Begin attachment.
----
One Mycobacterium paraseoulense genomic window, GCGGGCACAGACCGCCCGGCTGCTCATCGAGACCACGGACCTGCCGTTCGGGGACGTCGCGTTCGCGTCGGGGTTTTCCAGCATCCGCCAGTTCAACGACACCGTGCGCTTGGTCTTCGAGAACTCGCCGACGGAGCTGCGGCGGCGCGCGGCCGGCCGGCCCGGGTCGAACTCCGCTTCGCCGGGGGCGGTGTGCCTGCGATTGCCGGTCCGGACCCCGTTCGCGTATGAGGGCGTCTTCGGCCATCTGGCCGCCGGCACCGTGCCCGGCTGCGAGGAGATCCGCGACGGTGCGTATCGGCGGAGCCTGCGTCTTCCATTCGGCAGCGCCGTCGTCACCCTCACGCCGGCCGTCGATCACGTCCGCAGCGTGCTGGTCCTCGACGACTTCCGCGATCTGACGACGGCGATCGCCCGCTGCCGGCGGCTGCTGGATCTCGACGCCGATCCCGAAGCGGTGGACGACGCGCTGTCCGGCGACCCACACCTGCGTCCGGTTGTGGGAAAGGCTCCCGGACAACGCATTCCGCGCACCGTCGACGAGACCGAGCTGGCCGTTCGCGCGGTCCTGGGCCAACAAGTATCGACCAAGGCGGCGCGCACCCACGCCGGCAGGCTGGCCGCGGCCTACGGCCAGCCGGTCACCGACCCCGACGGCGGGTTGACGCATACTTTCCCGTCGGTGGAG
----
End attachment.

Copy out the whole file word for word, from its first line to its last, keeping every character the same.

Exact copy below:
One Mycobacterium paraseoulense genomic window, GCGGGCACAGACCGCCCGGCTGCTCATCGAGACCACGGACCTGCCGTTCGGGGACGTCGCGTTCGCGTCGGGGTTTTCCAGCATCCGCCAGTTCAACGACACCGTGCGCTTGGTCTTCGAGAACTCGCCGACGGAGCTGCGGCGGCGCGCGGCCGGCCGGCCCGGGTCGAACTCCGCTTCGCCGGGGGCGGTGTGCCTGCGATTGCCGGTCCGGACCCCGTTCGCGTATGAGGGCGTCTTCGGCCATCTGGCCGCCGGCACCGTGCCCGGCTGCGAGGAGATCCGCGACGGTGCGTATCGGCGGAGCCTGCGTCTTCCATTCGGCAGCGCCGTCGTCACCCTCACGCCGGCCGTCGATCACGTCCGCAGCGTGCTGGTCCTCGACGACTTCCGCGATCTGACGACGGCGATCGCCCGCTGCCGGCGGCTGCTGGATCTCGACGCCGATCCCGAAGCGGTGGACGACGCGCTGTCCGGCGACCCACACCTGCGTCCGGTTGTGGGAAAGGCTCCCGGACAACGCATTCCGCGCACCGTCGACGAGACCGAGCTGGCCGTTCGCGCGGTCCTGGGCCAACAAGTATCGACCAAGGCGGCGCGCACCCACGCCGGCAGGCTGGCCGCGGCCTACGGCCAGCCGGTCACCGACCCCGACGGCGGGTTGACGCATACTTTCCCGTCGGTGGAG